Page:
On appeal from the Supreme Court, whose per curiam is reported in 134 N.J.L. 481.
For the respondent-appellant, Hudson Bergen County Retail Liquor Stores Association, Fraser, Stoffer & Jacobs (Nathan L. Jacobs and Samuel Moskowitz).
For Alfred E. Driscoll, State Commissioner of Alcoholic Beverage Control, Walter D. Van Riper, Attorney-General, and Samuel B. Helfand, Deputy Attorney-General.
For Board of Commissioners of the City of Hoboken, John J. Fallon.
For John Novak, Sophie Brotman, Emil Pfeifer, John Lensi, Daniel G. Marotta, Sydney Gordon and Louis Gordon, trading as Gordon Brothers, Abraham J. Slurzberg and Joseph B. McFeely.
For Angelo Anthony Lupo, Anthony P. LaPorta.
For Charles Marinelli and Rose Pizzino, John F. Lynch, Jr., N. Louis Paladeau, Jr., and Benedict A. Beronio.
The opinion of the court was delivered by
CASE, CHIEF JUSTICE. This opinion is in the case of John Novak.
The Hudson Bergen County Retail Liquor Stores Association filed its petition of appeal with the State Commissioner of Alcoholic Beverage Control naming as respondents John Novak and the Board of Commissioners of the City of Hoboken. The petition alleged that on October 2d, 1945, the board had granted Novak's application for a plenary retail distribution license and had erred therein because the act was an abuse of discretion in that there were already "ample liquor outlets" to serve the needs of the neighborhood and of the city and that the granting of the licenses was socially undesirable. The board and Novak answered separately, admitting the granting of the license, otherwise denying the allegations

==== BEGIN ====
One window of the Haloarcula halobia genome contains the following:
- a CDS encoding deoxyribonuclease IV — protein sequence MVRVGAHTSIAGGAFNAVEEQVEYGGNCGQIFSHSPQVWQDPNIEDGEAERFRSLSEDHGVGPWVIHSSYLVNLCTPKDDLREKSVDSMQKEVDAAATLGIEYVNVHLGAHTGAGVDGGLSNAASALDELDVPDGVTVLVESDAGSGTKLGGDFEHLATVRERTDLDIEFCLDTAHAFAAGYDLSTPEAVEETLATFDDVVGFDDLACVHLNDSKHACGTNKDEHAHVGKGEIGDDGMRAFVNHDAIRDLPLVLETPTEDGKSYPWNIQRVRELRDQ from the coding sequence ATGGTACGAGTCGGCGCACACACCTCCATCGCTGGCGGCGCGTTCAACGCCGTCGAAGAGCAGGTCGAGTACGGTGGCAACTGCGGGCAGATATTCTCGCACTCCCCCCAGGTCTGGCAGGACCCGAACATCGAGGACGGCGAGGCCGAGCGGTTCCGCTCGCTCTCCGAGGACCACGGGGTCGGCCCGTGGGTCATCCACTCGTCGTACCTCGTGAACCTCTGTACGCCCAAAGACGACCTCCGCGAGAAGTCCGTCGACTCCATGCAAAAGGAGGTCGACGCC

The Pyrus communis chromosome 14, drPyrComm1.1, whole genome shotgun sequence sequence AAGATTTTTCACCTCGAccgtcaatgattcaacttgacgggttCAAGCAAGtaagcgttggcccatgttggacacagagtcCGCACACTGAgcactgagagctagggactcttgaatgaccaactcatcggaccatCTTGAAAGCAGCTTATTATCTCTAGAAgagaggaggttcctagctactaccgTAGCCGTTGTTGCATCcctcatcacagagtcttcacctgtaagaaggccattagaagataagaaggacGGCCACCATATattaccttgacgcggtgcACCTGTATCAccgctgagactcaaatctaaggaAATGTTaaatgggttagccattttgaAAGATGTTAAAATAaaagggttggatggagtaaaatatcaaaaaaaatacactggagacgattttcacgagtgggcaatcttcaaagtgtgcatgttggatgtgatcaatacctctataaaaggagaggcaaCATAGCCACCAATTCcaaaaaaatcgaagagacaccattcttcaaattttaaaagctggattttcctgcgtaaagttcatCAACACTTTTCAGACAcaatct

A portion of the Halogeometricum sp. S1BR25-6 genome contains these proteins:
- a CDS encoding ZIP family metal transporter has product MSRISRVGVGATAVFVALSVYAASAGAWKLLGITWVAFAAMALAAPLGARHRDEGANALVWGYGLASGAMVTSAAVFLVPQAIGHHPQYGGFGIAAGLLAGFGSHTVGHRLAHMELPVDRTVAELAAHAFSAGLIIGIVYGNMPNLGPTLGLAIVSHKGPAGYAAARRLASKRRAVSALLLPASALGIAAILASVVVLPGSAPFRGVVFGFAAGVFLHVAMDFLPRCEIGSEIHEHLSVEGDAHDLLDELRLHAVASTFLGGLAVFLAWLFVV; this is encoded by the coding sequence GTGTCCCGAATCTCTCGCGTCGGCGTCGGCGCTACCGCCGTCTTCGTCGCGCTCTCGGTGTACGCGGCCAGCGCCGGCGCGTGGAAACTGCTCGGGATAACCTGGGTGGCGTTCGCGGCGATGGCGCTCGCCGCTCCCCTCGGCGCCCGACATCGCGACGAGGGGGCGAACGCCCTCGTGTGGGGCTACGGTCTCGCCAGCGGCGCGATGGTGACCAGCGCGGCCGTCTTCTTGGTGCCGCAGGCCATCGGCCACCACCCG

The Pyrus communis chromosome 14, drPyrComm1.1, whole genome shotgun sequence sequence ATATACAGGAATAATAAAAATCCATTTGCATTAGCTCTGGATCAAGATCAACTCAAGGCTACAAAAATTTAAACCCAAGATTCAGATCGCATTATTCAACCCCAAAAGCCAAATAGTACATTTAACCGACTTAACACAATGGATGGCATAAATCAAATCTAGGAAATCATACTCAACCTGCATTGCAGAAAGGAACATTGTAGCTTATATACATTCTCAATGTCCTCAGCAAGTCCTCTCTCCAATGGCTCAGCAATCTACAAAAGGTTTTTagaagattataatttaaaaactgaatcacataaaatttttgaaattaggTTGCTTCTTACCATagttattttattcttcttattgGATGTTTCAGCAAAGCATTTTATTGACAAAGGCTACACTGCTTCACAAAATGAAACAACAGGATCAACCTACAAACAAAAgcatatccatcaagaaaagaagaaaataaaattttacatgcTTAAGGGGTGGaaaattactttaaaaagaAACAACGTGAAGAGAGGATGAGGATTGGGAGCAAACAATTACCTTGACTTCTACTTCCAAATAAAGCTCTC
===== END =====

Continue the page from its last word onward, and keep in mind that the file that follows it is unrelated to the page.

of the petition and setting up that the Board of Commissioners was vested with authority to issue the license and that the appellant filed the petition for the selfish purpose of unlawfully establishing a monopoly in itself and its members; and Novak added the allegation that the municipality had the authority to determine the number of licenses.
At the hearing de novo before the Commissioner the appellant put in proof tending to show that the City of Hoboken was "a mile square city," that in 1940 its population, according to census, was 50,000; that the number of licenses was 238 on August 1st, 1945, and that the granting of twelve additional licenses since that date brought the number to 250; that 250 licenses meant one license to every 200 of the population, including men, women and children, or, allowing a recognized deduction of forty per cent. of the total population for persons under twenty-one years of age and therefore not lawful patrons, a licensed place for every 120 adults; that although there had been an influx of workers due to war conditions these persons were mainly daily transients and not residents; that within approximately a two block radius of Novak's establishment there were twelve other licensed places; that all of the city licensees were members of the appellant organization and that the objection to the new licenses was that the city had reached the saturation point; that every municipality in Hudson County ...